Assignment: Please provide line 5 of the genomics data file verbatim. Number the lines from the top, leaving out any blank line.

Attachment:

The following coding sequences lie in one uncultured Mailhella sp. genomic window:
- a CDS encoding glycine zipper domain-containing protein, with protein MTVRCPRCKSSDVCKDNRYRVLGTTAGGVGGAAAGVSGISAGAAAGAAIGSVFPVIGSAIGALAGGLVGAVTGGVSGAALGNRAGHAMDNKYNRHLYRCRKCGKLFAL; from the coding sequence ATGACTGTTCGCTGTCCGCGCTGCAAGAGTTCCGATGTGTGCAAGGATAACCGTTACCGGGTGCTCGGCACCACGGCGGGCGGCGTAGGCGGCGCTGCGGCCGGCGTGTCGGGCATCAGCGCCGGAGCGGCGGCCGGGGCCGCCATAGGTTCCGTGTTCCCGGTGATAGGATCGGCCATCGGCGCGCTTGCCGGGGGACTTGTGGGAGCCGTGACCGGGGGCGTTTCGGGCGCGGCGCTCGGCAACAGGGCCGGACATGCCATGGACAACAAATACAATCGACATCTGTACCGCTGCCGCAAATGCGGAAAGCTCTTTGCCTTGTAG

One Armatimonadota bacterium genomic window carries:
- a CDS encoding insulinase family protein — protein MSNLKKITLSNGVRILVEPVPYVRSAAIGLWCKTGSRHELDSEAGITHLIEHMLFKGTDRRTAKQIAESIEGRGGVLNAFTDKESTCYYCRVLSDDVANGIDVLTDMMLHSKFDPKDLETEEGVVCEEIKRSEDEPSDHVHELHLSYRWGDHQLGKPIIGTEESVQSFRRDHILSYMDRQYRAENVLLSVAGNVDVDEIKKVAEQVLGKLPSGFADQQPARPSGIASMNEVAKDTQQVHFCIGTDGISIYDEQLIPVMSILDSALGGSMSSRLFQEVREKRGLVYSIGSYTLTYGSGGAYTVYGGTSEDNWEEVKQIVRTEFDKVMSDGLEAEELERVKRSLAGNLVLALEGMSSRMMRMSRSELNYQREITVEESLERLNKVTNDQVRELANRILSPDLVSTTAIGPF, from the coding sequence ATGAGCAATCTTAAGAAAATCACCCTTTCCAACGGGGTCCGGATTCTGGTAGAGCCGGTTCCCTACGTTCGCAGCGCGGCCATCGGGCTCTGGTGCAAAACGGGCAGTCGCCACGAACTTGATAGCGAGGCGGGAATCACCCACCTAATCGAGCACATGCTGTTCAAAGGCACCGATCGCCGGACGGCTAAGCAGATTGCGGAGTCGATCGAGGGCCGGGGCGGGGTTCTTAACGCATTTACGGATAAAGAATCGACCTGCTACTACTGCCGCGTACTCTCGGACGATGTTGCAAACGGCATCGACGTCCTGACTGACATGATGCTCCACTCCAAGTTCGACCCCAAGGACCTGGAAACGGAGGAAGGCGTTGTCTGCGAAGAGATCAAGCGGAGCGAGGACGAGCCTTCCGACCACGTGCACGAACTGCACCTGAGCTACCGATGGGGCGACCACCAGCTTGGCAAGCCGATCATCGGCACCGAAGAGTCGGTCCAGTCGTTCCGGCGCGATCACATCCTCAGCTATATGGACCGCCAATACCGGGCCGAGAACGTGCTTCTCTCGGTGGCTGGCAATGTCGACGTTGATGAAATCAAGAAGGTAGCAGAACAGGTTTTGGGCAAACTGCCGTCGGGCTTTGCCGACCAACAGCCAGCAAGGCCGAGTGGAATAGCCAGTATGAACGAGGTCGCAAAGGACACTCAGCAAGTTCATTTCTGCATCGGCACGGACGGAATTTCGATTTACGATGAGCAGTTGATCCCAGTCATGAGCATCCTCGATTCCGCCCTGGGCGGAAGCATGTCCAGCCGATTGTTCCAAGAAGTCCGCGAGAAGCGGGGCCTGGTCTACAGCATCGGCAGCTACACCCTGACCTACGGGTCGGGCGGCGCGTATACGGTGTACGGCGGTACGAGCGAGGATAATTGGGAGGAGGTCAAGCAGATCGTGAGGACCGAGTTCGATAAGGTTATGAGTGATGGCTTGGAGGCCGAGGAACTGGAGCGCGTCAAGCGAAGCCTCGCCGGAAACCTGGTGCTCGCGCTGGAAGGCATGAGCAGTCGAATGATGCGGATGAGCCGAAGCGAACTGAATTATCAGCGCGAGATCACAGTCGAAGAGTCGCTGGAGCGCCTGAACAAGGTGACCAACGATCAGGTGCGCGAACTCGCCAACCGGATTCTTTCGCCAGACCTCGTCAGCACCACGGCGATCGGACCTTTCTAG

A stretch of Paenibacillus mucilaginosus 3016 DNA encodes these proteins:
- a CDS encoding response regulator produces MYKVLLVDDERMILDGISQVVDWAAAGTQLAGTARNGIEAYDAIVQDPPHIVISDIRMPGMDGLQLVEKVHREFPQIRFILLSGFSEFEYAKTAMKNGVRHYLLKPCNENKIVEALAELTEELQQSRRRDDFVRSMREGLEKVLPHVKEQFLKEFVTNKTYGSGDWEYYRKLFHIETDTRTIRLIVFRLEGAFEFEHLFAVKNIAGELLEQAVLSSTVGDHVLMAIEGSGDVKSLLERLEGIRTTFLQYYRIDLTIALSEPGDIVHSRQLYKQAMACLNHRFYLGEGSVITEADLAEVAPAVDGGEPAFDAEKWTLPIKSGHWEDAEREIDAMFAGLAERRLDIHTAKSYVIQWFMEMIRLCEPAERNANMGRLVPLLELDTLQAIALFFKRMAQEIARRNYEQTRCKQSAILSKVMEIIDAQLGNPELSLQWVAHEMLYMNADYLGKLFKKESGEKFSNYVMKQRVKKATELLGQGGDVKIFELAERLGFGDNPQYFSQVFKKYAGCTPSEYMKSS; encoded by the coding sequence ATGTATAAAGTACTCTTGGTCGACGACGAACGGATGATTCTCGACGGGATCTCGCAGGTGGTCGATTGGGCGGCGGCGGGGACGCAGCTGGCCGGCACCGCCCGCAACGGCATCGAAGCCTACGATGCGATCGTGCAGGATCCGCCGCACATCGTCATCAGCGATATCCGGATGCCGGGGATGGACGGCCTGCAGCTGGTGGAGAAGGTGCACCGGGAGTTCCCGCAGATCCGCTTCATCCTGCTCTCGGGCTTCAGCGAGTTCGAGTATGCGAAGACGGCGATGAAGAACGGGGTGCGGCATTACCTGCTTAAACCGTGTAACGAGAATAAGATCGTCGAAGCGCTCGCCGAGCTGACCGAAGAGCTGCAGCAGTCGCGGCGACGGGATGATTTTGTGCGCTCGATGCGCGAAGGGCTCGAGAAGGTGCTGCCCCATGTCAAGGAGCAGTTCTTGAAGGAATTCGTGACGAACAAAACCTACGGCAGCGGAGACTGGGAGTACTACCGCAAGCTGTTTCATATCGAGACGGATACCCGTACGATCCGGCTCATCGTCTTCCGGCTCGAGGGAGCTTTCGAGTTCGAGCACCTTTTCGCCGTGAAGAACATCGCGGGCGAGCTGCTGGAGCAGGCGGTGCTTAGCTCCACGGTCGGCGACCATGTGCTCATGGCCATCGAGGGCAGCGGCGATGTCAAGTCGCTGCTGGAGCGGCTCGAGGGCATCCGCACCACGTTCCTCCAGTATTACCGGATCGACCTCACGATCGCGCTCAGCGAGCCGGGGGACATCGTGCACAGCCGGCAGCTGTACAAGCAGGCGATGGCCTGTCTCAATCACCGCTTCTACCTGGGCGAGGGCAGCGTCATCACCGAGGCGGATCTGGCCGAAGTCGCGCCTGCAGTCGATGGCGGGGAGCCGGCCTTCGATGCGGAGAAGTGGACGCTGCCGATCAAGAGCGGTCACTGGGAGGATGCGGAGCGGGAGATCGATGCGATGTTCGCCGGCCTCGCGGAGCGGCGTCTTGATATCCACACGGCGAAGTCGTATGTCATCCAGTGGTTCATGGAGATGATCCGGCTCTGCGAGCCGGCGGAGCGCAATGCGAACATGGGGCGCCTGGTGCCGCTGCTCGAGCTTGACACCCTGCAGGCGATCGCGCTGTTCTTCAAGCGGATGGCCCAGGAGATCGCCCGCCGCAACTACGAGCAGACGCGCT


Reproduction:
A stretch of Paenibacillus mucilaginosus 3016 DNA encodes these proteins: